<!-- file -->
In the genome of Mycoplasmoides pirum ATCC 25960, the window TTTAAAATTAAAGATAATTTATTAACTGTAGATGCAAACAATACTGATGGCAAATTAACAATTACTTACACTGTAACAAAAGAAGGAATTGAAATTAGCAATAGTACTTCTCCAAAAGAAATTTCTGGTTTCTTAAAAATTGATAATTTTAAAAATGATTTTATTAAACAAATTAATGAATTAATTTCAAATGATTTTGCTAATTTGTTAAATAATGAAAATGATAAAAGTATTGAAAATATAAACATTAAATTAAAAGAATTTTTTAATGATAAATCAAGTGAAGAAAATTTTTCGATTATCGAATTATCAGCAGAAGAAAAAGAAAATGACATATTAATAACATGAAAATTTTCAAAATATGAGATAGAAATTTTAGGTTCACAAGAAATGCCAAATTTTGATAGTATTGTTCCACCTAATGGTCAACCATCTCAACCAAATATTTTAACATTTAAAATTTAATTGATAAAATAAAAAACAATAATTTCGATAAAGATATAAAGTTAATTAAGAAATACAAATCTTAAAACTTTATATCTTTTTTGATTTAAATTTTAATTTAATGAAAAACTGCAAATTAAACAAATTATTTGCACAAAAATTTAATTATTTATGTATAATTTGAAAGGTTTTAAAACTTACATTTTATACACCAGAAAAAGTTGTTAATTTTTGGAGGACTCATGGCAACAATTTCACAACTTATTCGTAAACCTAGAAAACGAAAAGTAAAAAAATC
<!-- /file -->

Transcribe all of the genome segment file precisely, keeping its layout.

In the genome of Mycoplasmoides pirum ATCC 25960, the window TTTAAAATTAAAGATAATTTATTAACTGTAGATGCAAACAATACTGATGGCAAATTAACAATTACTTACACTGTAACAAAAGAAGGAATTGAAATTAGCAATAGTACTTCTCCAAAAGAAATTTCTGGTTTCTTAAAAATTGATAATTTTAAAAATGATTTTATTAAACAAATTAATGAATTAATTTCAAATGATTTTGCTAATTTGTTAAATAATGAAAATGATAAAAGTATTGAAAATATAAACATTAAATTAAAAGAATTTTTTAATGATAAATCAAGTGAAGAAAATTTTTCGATTATCGAATTATCAGCAGAAGAAAAAGAAAATGACATATTAATAACATGAAAATTTTCAAAATATGAGATAGAAATTTTAGGTTCACAAGAAATGCCAAATTTTGATAGTATTGTTCCACCTAATGGTCAACCATCTCAACCAAATATTTTAACATTTAAAATTTAATTGATAAAATAAAAAACAATAATTTCGATAAAGATATAAAGTTAATTAAGAAATACAAATCTTAAAACTTTATATCTTTTTTGATTTAAATTTTAATTTAATGAAAAACTGCAAATTAAACAAATTATTTGCACAAAAATTTAATTATTTATGTATAATTTGAAAGGTTTTAAAACTTACATTTTATACACCAGAAAAAGTTGTTAATTTTTGGAGGACTCATGGCAACAATTTCACAACTTATTCGTAAACCTAGAAAACGAAAAGTAAAAAAATC